A trans influencer is outing gay men in Morocco & the horrific fallout has been swift

Naoufal Moussa

Naoufal Moussa Photo: Twitter screenshot

Between 50 and 100 people have been outed in Morocco as a result of transgender Instagram influencer Sofia Talouni’s videos that taught straight people how to use gay dating apps to find gay and bi men around them.

“Here I am just waiting for my death sentence,” one young Moroccan man who was outed told the New York Times. “I’m frustrated and scared.”

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In an Instagram Live video several weeks ago, Talouni taught her followers how to download apps like Planet Romeo, Hornet, and Grindr to find gay men who live in their area. She showed people how to search for the apps online, install them, and create fake profiles to out gay and bi men.

“These apps will show you the people who are near to you. One hundred meters, 200 meters, even just one meter, just next to you in the living room,” Moussa said in the since-deleted video. “Since everyone is together at home, it could show you your husband in your bedroom, it could show you your son who might be in the bathroom.”

“You girls should create fake profiles and choose that you’re bottoms, which means you want someone to f**k you,” she said.

Talouni is a trans woman who is originally from Morocco and now lives in Turkey. She has built a following on Instagram due to her vulgar and confrontational style, building up a following of over 600,000 people on Instagram before her account was deleted by the social media giant.

Yassine, a 22-year-old gay man in Morocco, was invited by Talouni to do an Instagram Live video. At first he said he was excited to get that kind of recognition.

But then he realized that her goal was to out him. She had revealing photos of him – she didn’t say how she got them – and she pushed him to come out on the video.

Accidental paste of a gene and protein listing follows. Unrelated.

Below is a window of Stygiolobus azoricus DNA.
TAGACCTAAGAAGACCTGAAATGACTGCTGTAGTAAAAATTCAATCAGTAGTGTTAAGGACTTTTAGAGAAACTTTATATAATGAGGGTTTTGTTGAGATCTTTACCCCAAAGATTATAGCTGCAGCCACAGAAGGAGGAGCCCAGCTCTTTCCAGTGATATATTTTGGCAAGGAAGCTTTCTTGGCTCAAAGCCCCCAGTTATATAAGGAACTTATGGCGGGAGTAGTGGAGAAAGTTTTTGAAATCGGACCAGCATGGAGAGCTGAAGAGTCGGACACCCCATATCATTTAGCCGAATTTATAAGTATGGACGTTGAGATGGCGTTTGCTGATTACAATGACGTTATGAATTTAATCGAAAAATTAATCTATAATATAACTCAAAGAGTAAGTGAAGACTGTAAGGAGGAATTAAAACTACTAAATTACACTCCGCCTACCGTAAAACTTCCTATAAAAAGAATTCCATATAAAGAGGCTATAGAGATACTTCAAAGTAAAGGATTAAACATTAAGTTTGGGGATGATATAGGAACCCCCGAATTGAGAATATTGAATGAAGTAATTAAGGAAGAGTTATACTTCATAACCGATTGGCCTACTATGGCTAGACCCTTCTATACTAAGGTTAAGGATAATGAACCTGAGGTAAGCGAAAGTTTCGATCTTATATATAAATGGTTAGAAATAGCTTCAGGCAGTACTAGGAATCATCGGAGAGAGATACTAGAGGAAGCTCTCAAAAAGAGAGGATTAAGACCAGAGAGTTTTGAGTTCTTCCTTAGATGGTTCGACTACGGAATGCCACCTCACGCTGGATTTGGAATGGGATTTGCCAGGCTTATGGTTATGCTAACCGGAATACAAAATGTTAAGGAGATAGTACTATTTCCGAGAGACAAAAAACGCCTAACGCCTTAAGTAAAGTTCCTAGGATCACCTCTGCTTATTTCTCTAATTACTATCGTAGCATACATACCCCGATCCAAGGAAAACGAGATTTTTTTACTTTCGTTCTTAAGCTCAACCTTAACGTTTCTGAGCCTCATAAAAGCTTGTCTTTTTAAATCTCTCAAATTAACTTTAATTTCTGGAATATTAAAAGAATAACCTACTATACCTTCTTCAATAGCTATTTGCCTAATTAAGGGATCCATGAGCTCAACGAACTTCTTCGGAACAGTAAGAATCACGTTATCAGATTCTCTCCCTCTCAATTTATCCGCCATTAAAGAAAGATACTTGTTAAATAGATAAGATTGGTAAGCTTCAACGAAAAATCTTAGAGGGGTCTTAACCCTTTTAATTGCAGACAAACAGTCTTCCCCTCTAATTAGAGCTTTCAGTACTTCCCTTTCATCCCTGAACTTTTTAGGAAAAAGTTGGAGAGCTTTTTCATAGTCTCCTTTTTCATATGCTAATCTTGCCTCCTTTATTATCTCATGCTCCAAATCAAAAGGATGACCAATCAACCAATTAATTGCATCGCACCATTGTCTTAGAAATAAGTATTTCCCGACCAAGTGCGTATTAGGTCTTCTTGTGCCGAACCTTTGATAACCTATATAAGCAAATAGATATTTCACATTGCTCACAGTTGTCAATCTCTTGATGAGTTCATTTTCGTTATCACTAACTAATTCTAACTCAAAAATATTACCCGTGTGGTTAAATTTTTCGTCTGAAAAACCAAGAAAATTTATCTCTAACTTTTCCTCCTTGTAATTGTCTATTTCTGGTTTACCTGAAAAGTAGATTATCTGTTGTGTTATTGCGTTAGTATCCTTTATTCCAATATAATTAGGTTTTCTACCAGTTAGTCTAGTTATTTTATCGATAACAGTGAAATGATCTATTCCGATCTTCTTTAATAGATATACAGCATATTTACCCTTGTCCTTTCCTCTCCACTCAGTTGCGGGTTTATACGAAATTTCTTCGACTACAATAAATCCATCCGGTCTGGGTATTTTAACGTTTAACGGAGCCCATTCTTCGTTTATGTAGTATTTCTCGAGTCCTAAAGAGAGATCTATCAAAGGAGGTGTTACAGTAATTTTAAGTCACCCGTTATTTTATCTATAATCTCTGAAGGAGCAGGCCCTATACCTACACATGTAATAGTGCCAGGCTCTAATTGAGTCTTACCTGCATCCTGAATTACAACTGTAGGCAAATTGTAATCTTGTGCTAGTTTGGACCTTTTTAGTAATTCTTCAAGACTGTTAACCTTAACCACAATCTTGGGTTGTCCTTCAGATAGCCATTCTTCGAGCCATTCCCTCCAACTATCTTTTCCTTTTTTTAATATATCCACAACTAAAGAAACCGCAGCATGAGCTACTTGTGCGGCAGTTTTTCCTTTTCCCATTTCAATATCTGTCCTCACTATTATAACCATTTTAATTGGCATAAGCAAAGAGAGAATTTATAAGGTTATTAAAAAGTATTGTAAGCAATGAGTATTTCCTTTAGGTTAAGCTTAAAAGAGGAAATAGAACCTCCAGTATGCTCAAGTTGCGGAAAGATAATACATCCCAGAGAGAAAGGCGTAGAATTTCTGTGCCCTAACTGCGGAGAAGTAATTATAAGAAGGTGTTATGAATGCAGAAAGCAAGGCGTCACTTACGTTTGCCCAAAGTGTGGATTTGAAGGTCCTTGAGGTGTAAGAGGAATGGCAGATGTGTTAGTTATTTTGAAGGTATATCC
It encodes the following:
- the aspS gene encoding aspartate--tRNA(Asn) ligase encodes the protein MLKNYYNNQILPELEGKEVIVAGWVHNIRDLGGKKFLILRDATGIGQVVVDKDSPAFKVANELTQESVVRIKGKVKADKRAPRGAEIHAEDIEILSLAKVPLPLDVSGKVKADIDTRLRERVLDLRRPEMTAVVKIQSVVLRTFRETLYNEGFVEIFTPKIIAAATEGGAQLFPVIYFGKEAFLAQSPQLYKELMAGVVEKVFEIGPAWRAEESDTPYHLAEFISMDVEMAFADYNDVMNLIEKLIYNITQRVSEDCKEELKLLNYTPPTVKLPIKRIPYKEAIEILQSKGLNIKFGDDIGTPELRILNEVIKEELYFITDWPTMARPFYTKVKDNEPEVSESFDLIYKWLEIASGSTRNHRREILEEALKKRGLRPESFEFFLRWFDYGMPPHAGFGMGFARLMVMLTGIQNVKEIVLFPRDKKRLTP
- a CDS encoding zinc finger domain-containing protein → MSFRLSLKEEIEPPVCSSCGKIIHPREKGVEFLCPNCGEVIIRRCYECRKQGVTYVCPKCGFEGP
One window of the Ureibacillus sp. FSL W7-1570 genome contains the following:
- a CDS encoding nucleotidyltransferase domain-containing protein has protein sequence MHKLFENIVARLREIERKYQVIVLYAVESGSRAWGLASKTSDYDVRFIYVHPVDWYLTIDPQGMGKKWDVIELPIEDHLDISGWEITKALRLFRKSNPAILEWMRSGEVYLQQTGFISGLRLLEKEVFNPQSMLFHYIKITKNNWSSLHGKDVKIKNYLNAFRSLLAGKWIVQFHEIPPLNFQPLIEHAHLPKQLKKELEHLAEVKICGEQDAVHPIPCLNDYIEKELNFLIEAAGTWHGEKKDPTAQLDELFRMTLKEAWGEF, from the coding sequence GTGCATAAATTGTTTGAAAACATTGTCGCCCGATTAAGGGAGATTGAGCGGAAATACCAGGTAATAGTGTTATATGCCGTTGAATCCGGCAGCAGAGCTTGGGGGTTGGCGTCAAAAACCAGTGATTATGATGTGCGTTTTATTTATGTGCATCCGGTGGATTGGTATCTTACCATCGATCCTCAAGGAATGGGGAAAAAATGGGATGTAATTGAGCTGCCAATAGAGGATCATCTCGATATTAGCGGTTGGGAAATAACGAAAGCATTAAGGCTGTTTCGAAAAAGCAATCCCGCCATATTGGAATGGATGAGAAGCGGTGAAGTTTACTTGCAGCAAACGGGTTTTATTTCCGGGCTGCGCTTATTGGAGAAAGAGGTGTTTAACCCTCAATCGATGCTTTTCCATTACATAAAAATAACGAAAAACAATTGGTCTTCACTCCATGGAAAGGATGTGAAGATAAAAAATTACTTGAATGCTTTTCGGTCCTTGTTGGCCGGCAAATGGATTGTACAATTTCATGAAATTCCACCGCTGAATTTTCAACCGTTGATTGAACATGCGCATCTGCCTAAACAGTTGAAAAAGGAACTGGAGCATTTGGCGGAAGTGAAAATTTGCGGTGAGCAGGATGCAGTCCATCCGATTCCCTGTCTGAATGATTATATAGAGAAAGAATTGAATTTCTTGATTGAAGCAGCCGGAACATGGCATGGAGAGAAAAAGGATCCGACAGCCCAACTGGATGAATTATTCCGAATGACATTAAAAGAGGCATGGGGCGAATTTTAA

“I was shocked and then very scared,” he said. “She destroyed my life.”

“Everybody is sending the video and saying bad things about me,” he continued. “My mom, also, she’s very sad. She’s not talking to me anymore. My friends at the gym, friends I went to school with — they all blocked me.”

He was kicked out of his home and he has been forced to move to a small apartment in Tangier, a city in northern Morocco.

A 23-year-old student said that he’s now homeless after being outed online, and his friends won’t take him in because of the global pandemic.

“I have been sleeping on the street for three days and I have nowhere to go.”

A 21-year-old gay man who was studying in France but spending self-isolation with his family Rabat reportedly killed himself after his pics from an app were shared on Facebook with the people he grew up with.

“The consequences of outing can be detrimental to LGBTQ people’s livelihoods, safety, and mental health,” said Graeme Reid, who works on LGBTQ issues for Human Rights Watch.

HRW has condemned Morocco’s Article 489, the law that criminalized homosexuality with a maximum penalty of three years in prison. The organization said that the law makes “homophobic people feel empowered.”

“The Moroccan authorities should immediately step in to protect LGBT people’s privacy and repeal anti-LGBT laws that can only fuel this homophobic behavior.”

New York City-based LGBTQ activist Adam Eli worked with activists in Morocco to get Talouni’s account deleted. She then set up another account on Instagram, threatening to continue setting up accounts to spread anti-gay hate.

“Don’t think that you deleted my account,” she said in a video after her first account was deleted. “That was international organizations. You… you’re just little Moroccan f****ts. No one cares about you.”

“Personally, if I ever find out that Morocco recognizes homosexuality, I’m the first one that’s going to stand up,” she said in another video. “We shouldn’t recognize homosexuality. We are an Islamic country.”

Still, Eli said it was important to get her account deleted, and not just because it reduced her influence on social media.

“We did not solve the issue of queer-phobia in Morocco,” he said. “However, we showed a bunch of young queer people, who are scared and in quarantine, that they are not alone, that they have the force of the international queer community behind them.”


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